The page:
International agreement reached on polar bear protection


0a1_2658The first ever circumpolar action plan to protect polar bears was released yesterday during the Polar Bear Range States meeting in Ilulissat, Greenland. The five polar bear range states – Canada, Kingdom of Denmark (Greenland), Norway, Russia, and the United States – have committed to a 10-year plan that aims to secure the long-term survival of polar bears in the wild.The plan identifies seven key threats to the health and diversity of polar subpopulations across the Arctic, and includes climate change as the number one threat to the species’ survival.
“Polar bears are dependent on sea ice to hunt, breed and travel,” says WWF-Canada President and CEO David Miller. “The loss of sea ice due to climate change is affecting the survival of many Arctic species, including polar bears and their primary food source: ringed seals. Co-operation between states is crucial to slowing the effects of climate change, and WWF-Canada is pleased that a circumpolar action plan to protect this iconic Arctic species is now in place.”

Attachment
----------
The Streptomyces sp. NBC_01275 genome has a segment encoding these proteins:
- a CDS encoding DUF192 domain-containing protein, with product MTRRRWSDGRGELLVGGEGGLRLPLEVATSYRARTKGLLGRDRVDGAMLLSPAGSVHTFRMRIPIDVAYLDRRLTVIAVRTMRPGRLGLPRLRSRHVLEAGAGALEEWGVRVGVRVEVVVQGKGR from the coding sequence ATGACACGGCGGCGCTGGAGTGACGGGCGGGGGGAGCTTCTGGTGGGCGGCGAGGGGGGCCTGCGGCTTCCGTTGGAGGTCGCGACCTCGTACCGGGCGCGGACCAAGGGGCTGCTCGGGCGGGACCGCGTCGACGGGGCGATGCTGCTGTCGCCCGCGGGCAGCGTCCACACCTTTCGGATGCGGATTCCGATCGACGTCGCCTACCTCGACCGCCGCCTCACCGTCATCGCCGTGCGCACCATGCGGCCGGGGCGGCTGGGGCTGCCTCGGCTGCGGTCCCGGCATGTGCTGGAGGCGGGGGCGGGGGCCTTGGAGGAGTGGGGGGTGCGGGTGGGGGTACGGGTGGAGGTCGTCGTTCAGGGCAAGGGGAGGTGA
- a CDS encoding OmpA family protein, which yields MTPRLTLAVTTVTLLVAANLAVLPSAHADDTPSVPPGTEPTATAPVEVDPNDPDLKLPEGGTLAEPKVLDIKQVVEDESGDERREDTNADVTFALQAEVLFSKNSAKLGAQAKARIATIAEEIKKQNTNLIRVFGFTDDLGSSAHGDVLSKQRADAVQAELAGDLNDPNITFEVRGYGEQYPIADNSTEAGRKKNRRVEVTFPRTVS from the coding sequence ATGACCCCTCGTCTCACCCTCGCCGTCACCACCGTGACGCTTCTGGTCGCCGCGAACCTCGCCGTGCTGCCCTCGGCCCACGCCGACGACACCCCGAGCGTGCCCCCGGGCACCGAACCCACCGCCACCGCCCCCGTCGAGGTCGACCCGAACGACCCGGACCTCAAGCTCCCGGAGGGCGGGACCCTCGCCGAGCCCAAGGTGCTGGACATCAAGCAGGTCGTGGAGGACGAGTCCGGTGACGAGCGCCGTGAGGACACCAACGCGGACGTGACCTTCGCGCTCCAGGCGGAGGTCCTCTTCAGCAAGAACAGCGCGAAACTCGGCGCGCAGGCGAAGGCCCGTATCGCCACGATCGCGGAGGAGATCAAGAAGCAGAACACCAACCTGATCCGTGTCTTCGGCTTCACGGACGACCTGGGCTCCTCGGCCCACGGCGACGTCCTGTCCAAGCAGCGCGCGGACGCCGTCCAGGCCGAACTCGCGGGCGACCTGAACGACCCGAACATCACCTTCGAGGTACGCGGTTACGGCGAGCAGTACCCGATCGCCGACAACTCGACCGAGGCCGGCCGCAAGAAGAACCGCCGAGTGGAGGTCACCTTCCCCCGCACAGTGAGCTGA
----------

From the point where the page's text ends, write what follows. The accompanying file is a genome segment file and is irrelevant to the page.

International collaboration is necessary to ensuring polar bears thrive long into the future. Nearly half of the world’s polar bear populations cross national borders. Nations within and outside the Arctic contribute to the loss of polar bear habitat through carbon emissions or direct industrial and market impacts. Recent research suggests that by 2050, two-thirds of polar bears will be lost.

“It is time for Canada to do its part to reduce global greenhouse gas emissions by ending its reliance on fossil fuels, and turning our attention to renewable energies,” says Miller. “Not only will this slow the melting of sea ice crucial to the polar bear’s survival, it will help slow the effects of climate change which have touched every aspect of life in Canada’s North.”


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